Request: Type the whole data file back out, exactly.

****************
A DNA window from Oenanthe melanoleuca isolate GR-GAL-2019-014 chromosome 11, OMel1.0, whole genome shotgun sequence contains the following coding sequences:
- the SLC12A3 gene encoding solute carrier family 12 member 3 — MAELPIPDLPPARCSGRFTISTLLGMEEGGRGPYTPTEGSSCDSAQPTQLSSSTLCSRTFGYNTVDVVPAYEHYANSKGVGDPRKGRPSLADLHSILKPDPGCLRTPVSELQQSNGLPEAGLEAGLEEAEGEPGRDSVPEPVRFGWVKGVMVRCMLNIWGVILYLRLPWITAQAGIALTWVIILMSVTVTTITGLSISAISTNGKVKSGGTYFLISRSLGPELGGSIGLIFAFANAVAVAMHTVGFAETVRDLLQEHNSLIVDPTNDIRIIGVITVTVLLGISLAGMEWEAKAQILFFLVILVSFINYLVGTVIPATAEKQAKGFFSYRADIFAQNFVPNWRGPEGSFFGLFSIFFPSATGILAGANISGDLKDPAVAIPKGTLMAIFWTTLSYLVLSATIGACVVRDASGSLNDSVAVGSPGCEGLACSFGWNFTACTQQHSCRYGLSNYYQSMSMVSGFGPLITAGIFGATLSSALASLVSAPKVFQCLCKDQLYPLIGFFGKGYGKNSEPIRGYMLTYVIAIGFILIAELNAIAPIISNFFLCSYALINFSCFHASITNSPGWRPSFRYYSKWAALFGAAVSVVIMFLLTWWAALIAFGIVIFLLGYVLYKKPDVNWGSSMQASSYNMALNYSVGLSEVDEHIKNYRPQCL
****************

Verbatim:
A DNA window from Oenanthe melanoleuca isolate GR-GAL-2019-014 chromosome 11, OMel1.0, whole genome shotgun sequence contains the following coding sequences:
- the SLC12A3 gene encoding solute carrier family 12 member 3 — MAELPIPDLPPARCSGRFTISTLLGMEEGGRGPYTPTEGSSCDSAQPTQLSSSTLCSRTFGYNTVDVVPAYEHYANSKGVGDPRKGRPSLADLHSILKPDPGCLRTPVSELQQSNGLPEAGLEAGLEEAEGEPGRDSVPEPVRFGWVKGVMVRCMLNIWGVILYLRLPWITAQAGIALTWVIILMSVTVTTITGLSISAISTNGKVKSGGTYFLISRSLGPELGGSIGLIFAFANAVAVAMHTVGFAETVRDLLQEHNSLIVDPTNDIRIIGVITVTVLLGISLAGMEWEAKAQILFFLVILVSFINYLVGTVIPATAEKQAKGFFSYRADIFAQNFVPNWRGPEGSFFGLFSIFFPSATGILAGANISGDLKDPAVAIPKGTLMAIFWTTLSYLVLSATIGACVVRDASGSLNDSVAVGSPGCEGLACSFGWNFTACTQQHSCRYGLSNYYQSMSMVSGFGPLITAGIFGATLSSALASLVSAPKVFQCLCKDQLYPLIGFFGKGYGKNSEPIRGYMLTYVIAIGFILIAELNAIAPIISNFFLCSYALINFSCFHASITNSPGWRPSFRYYSKWAALFGAAVSVVIMFLLTWWAALIAFGIVIFLLGYVLYKKPDVNWGSSMQASSYNMALNYSVGLSEVDEHIKNYRPQCL